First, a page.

New spending adds to tax-cut dilemma pledges add to Budget

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The Independent Online

Economics Editor

John Major may have enjoyed winning the acclaim of the conference delegates with his pledge of a return to the tax-cutting trail. Now comes the hard bit: making the sums add up.

It will not be easy. The clearest direct proposal to cut spending was made by Peter Lilley, with his crackdown on asylum seekers, estimated to save pounds 200m. But that reduction was more than outweighed by commitments for extra spending.

Andrew Smith, shadow Chief Secretary, was quick to pounce on the potential cost, saying that the total cost of 5,000 more policemen, doubling the assisted places scheme, the 10,000 extra closed-circuit cameras together with the nursery voucher scheme for four year olds would add up to pounds 500m.

As if that was not enough, Mr Clarke's teases about a Budget he was looking forward to delivering, came on a day in which higher inflation pushed the cost of the social security budget next year up by pounds 650m more than the Treasury had reckoned at the time of the last Budget. Half a billion here, half a billion there and you are talking big money.

If the Treasury's plans for spending next year were more realistic, then the Chancellor might be able to absorb such extra calls for funds from the reserve he keeps in hand for unbudgeted expenditure. At pounds 6bn, he has a lot to play with.

But to take one key claimant, the health department's budget is shown as falling in real terms in 1996-97 by pounds 0.5bn, despite the Tories' pledge to keep increasing health spending in real money. Between 1989-90 and 1994-95, the department's budget rose on average by pounds 1.3bn a year - surely a more likely outcome next year after the run-in over the summer with the nurses and midwives.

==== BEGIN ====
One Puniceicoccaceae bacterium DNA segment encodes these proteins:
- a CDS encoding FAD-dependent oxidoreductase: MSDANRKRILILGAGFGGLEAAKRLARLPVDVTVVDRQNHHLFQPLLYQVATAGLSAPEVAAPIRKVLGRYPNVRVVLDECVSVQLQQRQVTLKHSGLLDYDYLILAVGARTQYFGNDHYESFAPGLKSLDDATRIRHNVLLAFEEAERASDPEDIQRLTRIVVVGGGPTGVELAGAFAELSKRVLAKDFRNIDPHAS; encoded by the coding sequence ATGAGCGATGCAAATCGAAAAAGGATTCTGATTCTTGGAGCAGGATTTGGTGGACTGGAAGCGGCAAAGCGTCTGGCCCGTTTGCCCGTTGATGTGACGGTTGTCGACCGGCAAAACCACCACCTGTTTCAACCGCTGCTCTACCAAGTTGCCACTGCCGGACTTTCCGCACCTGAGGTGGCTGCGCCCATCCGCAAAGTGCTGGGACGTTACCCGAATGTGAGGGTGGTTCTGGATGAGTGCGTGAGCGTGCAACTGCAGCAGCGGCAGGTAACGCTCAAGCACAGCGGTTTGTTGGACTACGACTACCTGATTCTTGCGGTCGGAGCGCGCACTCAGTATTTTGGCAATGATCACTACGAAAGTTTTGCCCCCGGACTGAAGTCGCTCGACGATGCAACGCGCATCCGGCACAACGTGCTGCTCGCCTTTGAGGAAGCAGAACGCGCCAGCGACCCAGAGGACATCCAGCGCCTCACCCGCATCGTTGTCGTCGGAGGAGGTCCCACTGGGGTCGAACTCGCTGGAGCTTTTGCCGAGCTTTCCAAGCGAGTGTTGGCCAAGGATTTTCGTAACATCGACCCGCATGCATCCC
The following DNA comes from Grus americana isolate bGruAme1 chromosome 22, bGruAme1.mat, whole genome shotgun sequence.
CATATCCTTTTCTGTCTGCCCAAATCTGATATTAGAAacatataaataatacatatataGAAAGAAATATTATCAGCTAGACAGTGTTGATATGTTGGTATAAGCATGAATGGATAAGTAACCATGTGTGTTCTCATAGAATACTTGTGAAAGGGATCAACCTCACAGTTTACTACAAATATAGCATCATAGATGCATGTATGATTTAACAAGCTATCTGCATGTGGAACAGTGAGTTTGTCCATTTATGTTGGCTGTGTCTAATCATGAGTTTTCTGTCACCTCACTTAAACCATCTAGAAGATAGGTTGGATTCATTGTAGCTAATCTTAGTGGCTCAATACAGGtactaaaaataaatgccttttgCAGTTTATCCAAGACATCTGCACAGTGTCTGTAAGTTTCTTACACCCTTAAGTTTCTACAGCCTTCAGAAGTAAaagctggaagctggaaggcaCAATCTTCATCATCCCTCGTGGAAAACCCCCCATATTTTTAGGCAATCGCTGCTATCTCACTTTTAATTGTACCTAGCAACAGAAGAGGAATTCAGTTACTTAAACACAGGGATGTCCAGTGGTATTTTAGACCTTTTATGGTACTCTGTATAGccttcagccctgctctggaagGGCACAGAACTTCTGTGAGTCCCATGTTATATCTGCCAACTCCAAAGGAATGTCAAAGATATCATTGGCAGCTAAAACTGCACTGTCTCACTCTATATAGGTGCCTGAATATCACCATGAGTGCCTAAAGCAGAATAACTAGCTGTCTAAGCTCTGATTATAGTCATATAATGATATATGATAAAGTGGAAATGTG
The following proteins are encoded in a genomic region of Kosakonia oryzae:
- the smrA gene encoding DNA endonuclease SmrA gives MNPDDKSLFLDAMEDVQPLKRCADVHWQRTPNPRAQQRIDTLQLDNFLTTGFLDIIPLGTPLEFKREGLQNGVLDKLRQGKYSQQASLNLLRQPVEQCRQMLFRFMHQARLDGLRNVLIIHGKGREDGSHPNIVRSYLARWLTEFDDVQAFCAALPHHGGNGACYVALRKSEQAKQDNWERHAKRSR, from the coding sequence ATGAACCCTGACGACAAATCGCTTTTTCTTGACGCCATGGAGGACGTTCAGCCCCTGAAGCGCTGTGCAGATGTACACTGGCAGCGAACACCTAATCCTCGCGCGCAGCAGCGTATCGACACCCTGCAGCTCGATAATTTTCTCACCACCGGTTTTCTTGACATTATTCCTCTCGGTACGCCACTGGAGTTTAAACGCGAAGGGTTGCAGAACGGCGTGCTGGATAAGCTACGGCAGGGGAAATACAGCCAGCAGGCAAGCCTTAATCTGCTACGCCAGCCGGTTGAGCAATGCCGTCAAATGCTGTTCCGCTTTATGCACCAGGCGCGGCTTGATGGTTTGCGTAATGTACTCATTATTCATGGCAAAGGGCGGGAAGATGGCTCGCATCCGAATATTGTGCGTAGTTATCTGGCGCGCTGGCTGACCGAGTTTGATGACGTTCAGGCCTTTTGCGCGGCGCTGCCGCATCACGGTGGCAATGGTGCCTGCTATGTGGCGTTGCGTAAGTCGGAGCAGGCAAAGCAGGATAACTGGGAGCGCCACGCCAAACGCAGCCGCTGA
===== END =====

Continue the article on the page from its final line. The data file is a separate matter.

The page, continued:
Or take education, an area singled out by Mr Major as a priority. The 1 per cent real increase in education spending to local authority-controlled schools this year fell short of the pay award of 2.7 per cent given to teachers.

Certainly, scepticism rules in the City about the Government's ability to make real spending cuts next year. The historical precedents are telling: in the year preceding each of the last three elections, real government spending has jumped by more than its long-term average rate of growth.

None of which will prevent the Chancellor from cutting the all-important income tax next year. By fudging the spending round, allowing the PSBR to rise by more than had been planned and switching the burden of taxation to the corporate sector, he will find the resources to cut income tax.

Whether he can afford to abolish capital gains tax and inheritance tax - a prospect held out by Mr Major - is more questionable. Inheritance tax will raise pounds 1.5bn this year and CGT pulls in just under pounds 1bn.

As for Mr Major's commitment to reduce public spending as a percentage of national output below 40 per cent, that has only been achieved since the Conservatives took office in 1979 in just two years - and then by running the economy hugely above capacity. The jury remains out.